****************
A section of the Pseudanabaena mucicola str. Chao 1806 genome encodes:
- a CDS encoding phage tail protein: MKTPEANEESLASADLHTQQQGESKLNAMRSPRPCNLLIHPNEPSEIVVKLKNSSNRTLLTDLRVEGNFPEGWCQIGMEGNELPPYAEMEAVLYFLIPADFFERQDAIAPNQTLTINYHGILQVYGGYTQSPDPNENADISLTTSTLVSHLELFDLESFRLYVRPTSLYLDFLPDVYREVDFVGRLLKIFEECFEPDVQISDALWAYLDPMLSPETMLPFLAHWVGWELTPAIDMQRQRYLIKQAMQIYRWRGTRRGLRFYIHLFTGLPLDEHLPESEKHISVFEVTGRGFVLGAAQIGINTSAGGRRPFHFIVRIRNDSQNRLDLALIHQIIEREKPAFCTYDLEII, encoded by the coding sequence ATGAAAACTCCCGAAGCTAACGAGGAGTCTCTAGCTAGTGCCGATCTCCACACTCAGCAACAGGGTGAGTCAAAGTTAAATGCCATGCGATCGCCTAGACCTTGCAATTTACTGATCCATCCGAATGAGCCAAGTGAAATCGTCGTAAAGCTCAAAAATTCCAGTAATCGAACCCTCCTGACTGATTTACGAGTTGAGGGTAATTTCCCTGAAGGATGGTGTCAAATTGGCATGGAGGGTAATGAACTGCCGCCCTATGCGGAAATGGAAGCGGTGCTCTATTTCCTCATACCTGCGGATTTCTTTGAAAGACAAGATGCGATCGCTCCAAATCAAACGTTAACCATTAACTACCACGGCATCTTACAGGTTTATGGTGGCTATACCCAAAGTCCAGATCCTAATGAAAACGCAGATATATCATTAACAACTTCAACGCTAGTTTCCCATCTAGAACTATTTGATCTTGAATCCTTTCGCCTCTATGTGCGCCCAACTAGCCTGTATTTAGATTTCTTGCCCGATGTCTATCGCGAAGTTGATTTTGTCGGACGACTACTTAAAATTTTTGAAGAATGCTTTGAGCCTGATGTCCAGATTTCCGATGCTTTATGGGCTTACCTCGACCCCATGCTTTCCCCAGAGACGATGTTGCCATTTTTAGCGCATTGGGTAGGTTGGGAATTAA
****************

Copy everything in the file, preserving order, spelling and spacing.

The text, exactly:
A section of the Pseudanabaena mucicola str. Chao 1806 genome encodes:
- a CDS encoding phage tail protein: MKTPEANEESLASADLHTQQQGESKLNAMRSPRPCNLLIHPNEPSEIVVKLKNSSNRTLLTDLRVEGNFPEGWCQIGMEGNELPPYAEMEAVLYFLIPADFFERQDAIAPNQTLTINYHGILQVYGGYTQSPDPNENADISLTTSTLVSHLELFDLESFRLYVRPTSLYLDFLPDVYREVDFVGRLLKIFEECFEPDVQISDALWAYLDPMLSPETMLPFLAHWVGWELTPAIDMQRQRYLIKQAMQIYRWRGTRRGLRFYIHLFTGLPLDEHLPESEKHISVFEVTGRGFVLGAAQIGINTSAGGRRPFHFIVRIRNDSQNRLDLALIHQIIEREKPAFCTYDLEII, encoded by the coding sequence ATGAAAACTCCCGAAGCTAACGAGGAGTCTCTAGCTAGTGCCGATCTCCACACTCAGCAACAGGGTGAGTCAAAGTTAAATGCCATGCGATCGCCTAGACCTTGCAATTTACTGATCCATCCGAATGAGCCAAGTGAAATCGTCGTAAAGCTCAAAAATTCCAGTAATCGAACCCTCCTGACTGATTTACGAGTTGAGGGTAATTTCCCTGAAGGATGGTGTCAAATTGGCATGGAGGGTAATGAACTGCCGCCCTATGCGGAAATGGAAGCGGTGCTCTATTTCCTCATACCTGCGGATTTCTTTGAAAGACAAGATGCGATCGCTCCAAATCAAACGTTAACCATTAACTACCACGGCATCTTACAGGTTTATGGTGGCTATACCCAAAGTCCAGATCCTAATGAAAACGCAGATATATCATTAACAACTTCAACGCTAGTTTCCCATCTAGAACTATTTGATCTTGAATCCTTTCGCCTCTATGTGCGCCCAACTAGCCTGTATTTAGATTTCTTGCCCGATGTCTATCGCGAAGTTGATTTTGTCGGACGACTACTTAAAATTTTTGAAGAATGCTTTGAGCCTGATGTCCAGATTTCCGATGCTTTATGGGCTTACCTCGACCCCATGCTTTCCCCAGAGACGATGTTGCCATTTTTAGCGCATTGGGTAGGTTGGGAATTAA